footprint
or footwear and their traces to analyze scene of crime and to establish personal identity in forensic examinations. * Forensic psychiatry is a specialized branch of psychiatry as applied to and based on scientific criminology. * Forensic psychology is the study of the mind of an individual, using forensic methods. Usually it determines the circumstances behind a criminal's behavior. * Forensic seismology is the study of techniques to distinguish the seismic signals generated by underground nuclear explosions from those generated by earthquakes. * Forensic serology is the study of the body fluids. * Forensic social work is the specialist study of social work theories and their applications to a clinical, criminal justice or psychiatric setting. Practitioners of forensic social work connected with the criminal justice system are often termed Social Supervisors, whilst the remaining use the interchangeable titles forensic social worker, approved mental health professional or forensic practitioner and they conduct specialist assessments of risk, care planning and act as an officer of the court. * Forensic toxicology is the study of the effect of Hard and soft drugs, drugs and poisons on/in the human body. * Forensic video analysis is the scientific examination, comparison and evaluation of video in legal matters. * Mobile device forensics is the scientific examination and evaluation of evidence found in mobile phones, e.g. Call History and Deleted SMS, and includes SIM Card Forensics. * Trace evidence analysis is the analysis and comparison of trace evidence including glass, paint, fibres and hair (e.g., using micro-spectrophotometry). * Wildlife forensic science applies a range of scientific disciplines to legal cases involving non-human biological evidence, to solve crimes such as poaching, animal abuse, and trade in endangered species.


Questionable techniques

Some forensic techniques, believed to be scientifically sound at the time they were used, have turned out later to have much less scientific merit or none. Some such techniques include: * Comparative bullet-lead analysis was used by the FBI for over four decades, starting with the John F. Kennedy assassination in 1963. The theory was that each batch of ammunition possessed a chemical makeup so distinct that a bullet could be traced back to a particular batch or even a specific box. Internal studies and an outside study by the United States National Academy of Sciences, National Academy of Sciences found that the technique was unreliable due to improper interpretation, and the FBI abandoned the test in 2005. * Forensic dentistry has come under fire: in at least three cases bite-mark evidence has been used to convict people of murder who were later freed by DNA evidence. A 1999 study by a member of the American Board of Forensic Odontology found a 63 percent rate of false identifications and is commonly referenced within online news stories and conspiracy websites. The study was based on an informal workshop during an ABFO meeting, which many members did not consider a valid scientific setting. * By the late 2000s, scientists were able to show that it is possible to fabricate DNA evidence, thus "undermining the credibility of what has been considered the gold standard of proof in criminal cases".Polloack, Andrew (17 August 2009)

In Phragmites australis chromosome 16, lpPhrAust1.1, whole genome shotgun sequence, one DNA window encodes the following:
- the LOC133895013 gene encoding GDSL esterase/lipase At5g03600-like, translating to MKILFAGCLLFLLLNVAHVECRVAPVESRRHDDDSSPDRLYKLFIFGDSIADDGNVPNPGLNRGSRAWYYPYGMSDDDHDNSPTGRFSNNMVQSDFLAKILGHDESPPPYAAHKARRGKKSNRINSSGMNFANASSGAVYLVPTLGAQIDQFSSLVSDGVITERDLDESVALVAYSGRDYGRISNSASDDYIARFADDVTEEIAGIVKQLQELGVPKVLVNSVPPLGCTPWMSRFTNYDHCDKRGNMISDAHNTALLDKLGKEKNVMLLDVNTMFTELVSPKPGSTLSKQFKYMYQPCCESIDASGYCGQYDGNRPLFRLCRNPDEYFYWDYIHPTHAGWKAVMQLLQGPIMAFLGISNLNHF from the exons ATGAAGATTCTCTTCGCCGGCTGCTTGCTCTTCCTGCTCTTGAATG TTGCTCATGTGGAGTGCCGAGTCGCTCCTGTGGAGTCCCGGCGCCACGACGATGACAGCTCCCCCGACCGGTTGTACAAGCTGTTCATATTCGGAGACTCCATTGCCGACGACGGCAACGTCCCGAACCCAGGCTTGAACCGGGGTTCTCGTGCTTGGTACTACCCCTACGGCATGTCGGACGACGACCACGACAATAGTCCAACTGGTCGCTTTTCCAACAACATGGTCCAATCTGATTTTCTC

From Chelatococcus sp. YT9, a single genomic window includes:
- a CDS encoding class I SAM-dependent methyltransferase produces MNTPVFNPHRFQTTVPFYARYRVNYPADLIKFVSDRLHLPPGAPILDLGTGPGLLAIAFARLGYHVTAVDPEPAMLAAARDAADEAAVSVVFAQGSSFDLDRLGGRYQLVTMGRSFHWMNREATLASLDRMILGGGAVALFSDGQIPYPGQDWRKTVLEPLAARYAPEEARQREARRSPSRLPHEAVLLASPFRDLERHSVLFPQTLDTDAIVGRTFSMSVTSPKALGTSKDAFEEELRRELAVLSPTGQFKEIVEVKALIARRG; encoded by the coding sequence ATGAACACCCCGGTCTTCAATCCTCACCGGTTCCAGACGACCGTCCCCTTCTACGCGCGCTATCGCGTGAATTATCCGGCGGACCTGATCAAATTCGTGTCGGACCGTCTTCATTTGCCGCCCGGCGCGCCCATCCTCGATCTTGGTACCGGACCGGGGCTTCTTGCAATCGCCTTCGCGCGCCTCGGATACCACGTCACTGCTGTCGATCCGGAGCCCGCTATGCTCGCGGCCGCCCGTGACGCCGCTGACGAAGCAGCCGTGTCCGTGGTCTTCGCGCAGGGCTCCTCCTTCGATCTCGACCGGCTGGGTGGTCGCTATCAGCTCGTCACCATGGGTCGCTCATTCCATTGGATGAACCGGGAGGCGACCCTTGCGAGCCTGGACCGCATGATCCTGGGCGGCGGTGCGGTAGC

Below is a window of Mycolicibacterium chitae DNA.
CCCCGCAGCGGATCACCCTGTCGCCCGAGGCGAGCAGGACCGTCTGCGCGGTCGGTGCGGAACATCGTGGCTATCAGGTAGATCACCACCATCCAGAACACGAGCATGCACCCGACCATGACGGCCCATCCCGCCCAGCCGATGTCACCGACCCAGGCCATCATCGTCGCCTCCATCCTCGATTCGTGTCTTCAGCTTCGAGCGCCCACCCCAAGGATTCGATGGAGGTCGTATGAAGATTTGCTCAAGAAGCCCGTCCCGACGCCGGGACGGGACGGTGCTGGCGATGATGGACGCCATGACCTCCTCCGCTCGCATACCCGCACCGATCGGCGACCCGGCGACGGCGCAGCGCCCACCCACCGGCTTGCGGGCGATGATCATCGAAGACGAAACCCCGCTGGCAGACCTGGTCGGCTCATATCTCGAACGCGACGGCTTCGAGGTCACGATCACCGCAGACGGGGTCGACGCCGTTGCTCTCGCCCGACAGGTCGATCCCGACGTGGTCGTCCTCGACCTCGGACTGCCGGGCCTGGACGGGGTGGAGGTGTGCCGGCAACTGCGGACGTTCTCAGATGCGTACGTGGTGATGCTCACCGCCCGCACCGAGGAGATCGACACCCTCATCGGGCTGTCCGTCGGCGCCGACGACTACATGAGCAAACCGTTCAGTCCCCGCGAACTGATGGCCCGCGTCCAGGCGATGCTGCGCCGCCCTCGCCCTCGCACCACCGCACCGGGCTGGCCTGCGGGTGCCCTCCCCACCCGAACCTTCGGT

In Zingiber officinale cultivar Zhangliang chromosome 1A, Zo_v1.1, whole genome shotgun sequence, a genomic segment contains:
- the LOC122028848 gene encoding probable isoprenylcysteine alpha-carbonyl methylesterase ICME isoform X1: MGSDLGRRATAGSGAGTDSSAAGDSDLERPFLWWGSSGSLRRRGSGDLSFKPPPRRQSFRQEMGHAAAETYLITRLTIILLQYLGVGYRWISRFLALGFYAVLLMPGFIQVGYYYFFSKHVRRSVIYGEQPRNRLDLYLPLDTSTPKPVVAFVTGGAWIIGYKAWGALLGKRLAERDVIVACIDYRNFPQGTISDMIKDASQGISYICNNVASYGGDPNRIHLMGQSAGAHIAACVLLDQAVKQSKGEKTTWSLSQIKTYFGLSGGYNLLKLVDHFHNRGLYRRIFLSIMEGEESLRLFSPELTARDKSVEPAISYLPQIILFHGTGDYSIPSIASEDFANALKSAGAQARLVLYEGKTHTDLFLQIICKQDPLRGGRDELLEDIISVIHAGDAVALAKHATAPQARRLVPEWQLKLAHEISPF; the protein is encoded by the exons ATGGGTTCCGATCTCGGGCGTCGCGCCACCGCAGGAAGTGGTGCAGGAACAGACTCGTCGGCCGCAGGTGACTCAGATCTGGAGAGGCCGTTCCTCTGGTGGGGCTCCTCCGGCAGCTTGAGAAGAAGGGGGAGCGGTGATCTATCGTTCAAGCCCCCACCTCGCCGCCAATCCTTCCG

" DNA Evidence Can Be Fabricated, Scientists Show"
. ''The New York Times''.


Litigation science

Litigation science describes analysis or data developed or produced ''expressly'' for use in a trial versus those produced in the course of independent research. This distinction was made by the United States Court of Appeals for the Ninth Circuit, U.S. 9th Circuit Court of Appeals when evaluating the admissibility of experts. This uses demonstrative evidence, which is evidence created in preparation of trial by Lawyer, attorneys or paralegals.


Demographics

In the United States there are over 17,200 forensic science technicians, as of 2019.


Media impact

Real-life crime scene investigators and forensic scientists warn that popular television shows do not give a realistic picture of the work, often wildly distorting its nature, and exaggerating the ease, speed, effectiveness, drama, glamour, influence and comfort level of their jobs—which they describe as far more mundane, tedious and boring.Flavin, Brianna (quoting Brian McKenna, retired police Lieutenant and Crime Scene Investigator)